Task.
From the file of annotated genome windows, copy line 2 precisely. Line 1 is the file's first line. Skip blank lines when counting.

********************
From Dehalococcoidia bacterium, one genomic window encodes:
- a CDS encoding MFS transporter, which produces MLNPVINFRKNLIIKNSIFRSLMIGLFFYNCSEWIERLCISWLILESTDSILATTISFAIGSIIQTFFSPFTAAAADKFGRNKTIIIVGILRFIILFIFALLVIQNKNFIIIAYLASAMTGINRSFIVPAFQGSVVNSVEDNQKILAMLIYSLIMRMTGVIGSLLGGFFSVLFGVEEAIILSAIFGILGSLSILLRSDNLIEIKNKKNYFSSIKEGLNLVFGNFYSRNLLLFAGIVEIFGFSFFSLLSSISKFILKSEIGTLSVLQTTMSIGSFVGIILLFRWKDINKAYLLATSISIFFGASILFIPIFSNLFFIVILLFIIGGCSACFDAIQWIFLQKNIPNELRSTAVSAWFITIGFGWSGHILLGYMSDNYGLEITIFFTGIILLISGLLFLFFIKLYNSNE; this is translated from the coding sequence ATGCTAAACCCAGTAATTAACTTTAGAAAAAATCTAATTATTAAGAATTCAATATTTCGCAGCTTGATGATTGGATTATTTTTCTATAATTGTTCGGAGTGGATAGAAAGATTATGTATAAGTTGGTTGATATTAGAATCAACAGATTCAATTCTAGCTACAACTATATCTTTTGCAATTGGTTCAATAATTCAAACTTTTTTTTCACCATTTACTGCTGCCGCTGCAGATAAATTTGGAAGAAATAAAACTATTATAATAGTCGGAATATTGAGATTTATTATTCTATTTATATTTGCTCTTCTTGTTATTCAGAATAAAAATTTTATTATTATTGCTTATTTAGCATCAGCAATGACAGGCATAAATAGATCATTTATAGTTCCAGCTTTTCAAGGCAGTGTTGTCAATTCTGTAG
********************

- a CDS encoding MFS transporter, which produces MLNPVINFRKNLIIKNSIFRSLMIGLFFYNCSEWIERLCISWLILESTDSILATTISFAIGSIIQTFFSPFTAAAADKFGRNKTIIIVGILRFIILFIFALLVIQNKNFIIIAYLASAMTGINRSFIVPAFQGSVVNSVEDNQKILAMLIYSLIMRMTGVIGSLLGGFFSVLFGVEEAIILSAIFGILGSLSILLRSDNLIEIKNKKNYFSSIKEGLNLVFGNFYSRNLLLFAGIVEIFGFSFFSLLSSISKFILKSEIGTLSVLQTTMSIGSFVGIILLFRWKDINKAYLLATSISIFFGASILFIPIFSNLFFIVILLFIIGGCSACFDAIQWIFLQKNIPNELRSTAVSAWFITIGFGWSGHILLGYMSDNYGLEITIFFTGIILLISGLLFLFFIKLYNSNE; this is translated from the coding sequence ATGCTAAACCCAGTAATTAACTTTAGAAAAAATCTAATTATTAAGAATTCAATATTTCGCAGCTTGATGATTGGATTATTTTTCTATAATTGTTCGGAGTGGATAGAAAGATTATGTATAAGTTGGTTGATATTAGAATCAACAGATTCAATTCTAGCTACAACTATATCTTTTGCAATTGGTTCAATAATTCAAACTTTTTTTTCACCATTTACTGCTGCCGCTGCAGATAAATTTGGAAGAAATAAAACTATTATAATAGTCGGAATATTGAGATTTATTATTCTATTTATATTTGCTCTTCTTGTTATTCAGAATAAAAATTTTATTATTATTGCTTATTTAGCATCAGCAATGACAGGCATAAATAGATCATTTATAGTTCCAGCTTTTCAAGGCAGTGTTGTCAATTCTGTAG